Even simple analog sources like FM tuners handle base frequencies in the tens of MHz range.
Even when dealing with 20KHz- signals is the behavior at higher frequencies still relevant.
Try to feed an audio amplifier through an LCL lowpass filter of 20KHz, you will see the problem.
High speed, high performance amplifiers require a low supply impedance in the MHz range, or more.
Anyway, this thread is about the paralleling of small caps with big caps, and the supposed improvement it is supposed to bring, and in this case, nothing much happens below 1MHz.
Quote:
Also, large power caps behave much worse below 20 kHz than the small caps tested in the above test, like I measured in this thread. There is much more to caps then only impedance, such as knowing the capacitor's own resonance frequency (where its ESR and impedance equals), before adding a bypass (or not, that I leave in the middle).
In absolute terms, a 1nF polypropylene cap is always better than a 1,000µF e-lytic, and that is valid at any frequency: the 90° angle between voltage and current will always be better respected with the PP.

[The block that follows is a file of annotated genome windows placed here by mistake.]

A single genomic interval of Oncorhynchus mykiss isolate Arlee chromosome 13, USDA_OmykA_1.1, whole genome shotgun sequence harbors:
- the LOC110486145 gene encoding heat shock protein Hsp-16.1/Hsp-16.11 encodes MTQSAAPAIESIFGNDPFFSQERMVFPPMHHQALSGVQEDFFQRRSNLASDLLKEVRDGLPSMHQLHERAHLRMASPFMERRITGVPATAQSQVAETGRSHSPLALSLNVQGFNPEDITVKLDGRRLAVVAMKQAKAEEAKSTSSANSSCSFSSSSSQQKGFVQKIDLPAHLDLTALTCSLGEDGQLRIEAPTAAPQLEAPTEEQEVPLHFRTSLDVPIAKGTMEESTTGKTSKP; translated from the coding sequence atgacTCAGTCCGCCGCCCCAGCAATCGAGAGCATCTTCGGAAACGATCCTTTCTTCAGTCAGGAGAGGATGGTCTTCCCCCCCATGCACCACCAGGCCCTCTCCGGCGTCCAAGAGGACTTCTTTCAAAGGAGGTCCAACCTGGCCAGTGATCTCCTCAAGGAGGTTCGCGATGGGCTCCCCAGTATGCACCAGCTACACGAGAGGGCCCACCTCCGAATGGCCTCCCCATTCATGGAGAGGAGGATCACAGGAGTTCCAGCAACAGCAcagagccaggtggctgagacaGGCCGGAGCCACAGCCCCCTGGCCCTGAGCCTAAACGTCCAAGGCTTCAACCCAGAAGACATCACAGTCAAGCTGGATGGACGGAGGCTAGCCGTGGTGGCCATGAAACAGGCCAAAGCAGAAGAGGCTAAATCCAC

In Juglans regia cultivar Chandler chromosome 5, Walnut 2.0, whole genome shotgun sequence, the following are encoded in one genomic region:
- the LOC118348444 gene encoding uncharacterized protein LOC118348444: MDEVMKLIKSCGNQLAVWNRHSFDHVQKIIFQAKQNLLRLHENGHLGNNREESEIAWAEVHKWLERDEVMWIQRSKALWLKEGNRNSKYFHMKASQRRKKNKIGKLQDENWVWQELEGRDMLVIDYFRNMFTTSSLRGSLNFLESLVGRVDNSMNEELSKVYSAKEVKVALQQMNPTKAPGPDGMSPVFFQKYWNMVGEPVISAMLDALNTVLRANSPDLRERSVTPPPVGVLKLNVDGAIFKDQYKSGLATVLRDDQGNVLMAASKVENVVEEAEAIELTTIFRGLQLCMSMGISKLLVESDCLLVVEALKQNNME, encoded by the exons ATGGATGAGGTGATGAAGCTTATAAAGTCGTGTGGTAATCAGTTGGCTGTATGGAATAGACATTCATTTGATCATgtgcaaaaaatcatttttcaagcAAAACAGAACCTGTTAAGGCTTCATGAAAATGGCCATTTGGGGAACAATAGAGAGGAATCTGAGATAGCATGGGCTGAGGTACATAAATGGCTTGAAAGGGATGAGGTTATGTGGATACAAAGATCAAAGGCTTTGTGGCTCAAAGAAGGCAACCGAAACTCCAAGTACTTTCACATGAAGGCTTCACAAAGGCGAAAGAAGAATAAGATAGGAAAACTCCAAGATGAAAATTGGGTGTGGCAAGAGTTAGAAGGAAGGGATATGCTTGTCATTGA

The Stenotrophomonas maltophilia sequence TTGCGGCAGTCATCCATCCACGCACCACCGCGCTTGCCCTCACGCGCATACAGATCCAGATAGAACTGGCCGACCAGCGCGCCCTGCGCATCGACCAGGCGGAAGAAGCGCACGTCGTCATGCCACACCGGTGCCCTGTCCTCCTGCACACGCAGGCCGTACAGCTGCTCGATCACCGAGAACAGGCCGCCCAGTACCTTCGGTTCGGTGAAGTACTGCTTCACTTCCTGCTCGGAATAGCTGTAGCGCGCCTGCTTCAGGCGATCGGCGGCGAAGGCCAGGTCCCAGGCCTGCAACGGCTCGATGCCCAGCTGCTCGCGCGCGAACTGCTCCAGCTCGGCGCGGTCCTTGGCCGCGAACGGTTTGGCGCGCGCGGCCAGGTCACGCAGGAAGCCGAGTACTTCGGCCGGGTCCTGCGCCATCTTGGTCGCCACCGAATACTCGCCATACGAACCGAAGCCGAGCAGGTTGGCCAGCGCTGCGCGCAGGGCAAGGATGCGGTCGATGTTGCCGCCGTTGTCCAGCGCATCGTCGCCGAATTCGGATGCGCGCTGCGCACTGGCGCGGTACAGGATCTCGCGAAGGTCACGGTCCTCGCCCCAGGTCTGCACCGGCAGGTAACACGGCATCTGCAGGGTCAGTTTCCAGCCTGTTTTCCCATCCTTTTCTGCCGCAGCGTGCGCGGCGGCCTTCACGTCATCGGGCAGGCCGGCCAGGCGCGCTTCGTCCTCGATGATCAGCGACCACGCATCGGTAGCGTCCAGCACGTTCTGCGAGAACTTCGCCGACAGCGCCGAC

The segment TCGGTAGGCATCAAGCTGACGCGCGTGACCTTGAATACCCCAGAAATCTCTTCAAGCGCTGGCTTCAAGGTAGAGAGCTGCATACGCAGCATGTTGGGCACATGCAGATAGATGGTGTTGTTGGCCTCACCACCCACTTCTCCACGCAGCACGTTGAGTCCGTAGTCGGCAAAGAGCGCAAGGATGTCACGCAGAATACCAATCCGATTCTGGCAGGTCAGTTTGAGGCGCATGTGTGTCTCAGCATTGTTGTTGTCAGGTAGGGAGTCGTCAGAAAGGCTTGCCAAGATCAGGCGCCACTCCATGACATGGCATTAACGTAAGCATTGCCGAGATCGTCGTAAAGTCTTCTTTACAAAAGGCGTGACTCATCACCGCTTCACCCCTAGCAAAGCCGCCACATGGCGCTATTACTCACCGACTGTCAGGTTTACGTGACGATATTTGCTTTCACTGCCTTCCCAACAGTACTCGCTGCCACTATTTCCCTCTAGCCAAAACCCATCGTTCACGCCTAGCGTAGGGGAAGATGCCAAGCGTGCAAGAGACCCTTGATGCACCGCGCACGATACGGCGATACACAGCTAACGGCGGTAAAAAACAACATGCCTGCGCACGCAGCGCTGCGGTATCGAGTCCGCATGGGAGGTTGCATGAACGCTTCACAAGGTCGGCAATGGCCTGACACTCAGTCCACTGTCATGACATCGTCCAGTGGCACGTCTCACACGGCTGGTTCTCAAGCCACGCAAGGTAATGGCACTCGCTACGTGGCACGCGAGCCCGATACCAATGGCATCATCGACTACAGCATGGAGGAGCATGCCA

The ESL too will be smaller.
Does this make the 1nF a better decoupling cap at 20Hz?
Of course not. The important thing, for the circuit to be bypassed is the module of the impedance, and this includes all the parameters of the complex impedance at that frequency.

Also note that DF values <0 have no physical sense.
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Old 19th November 2011, 11:49 AM   #207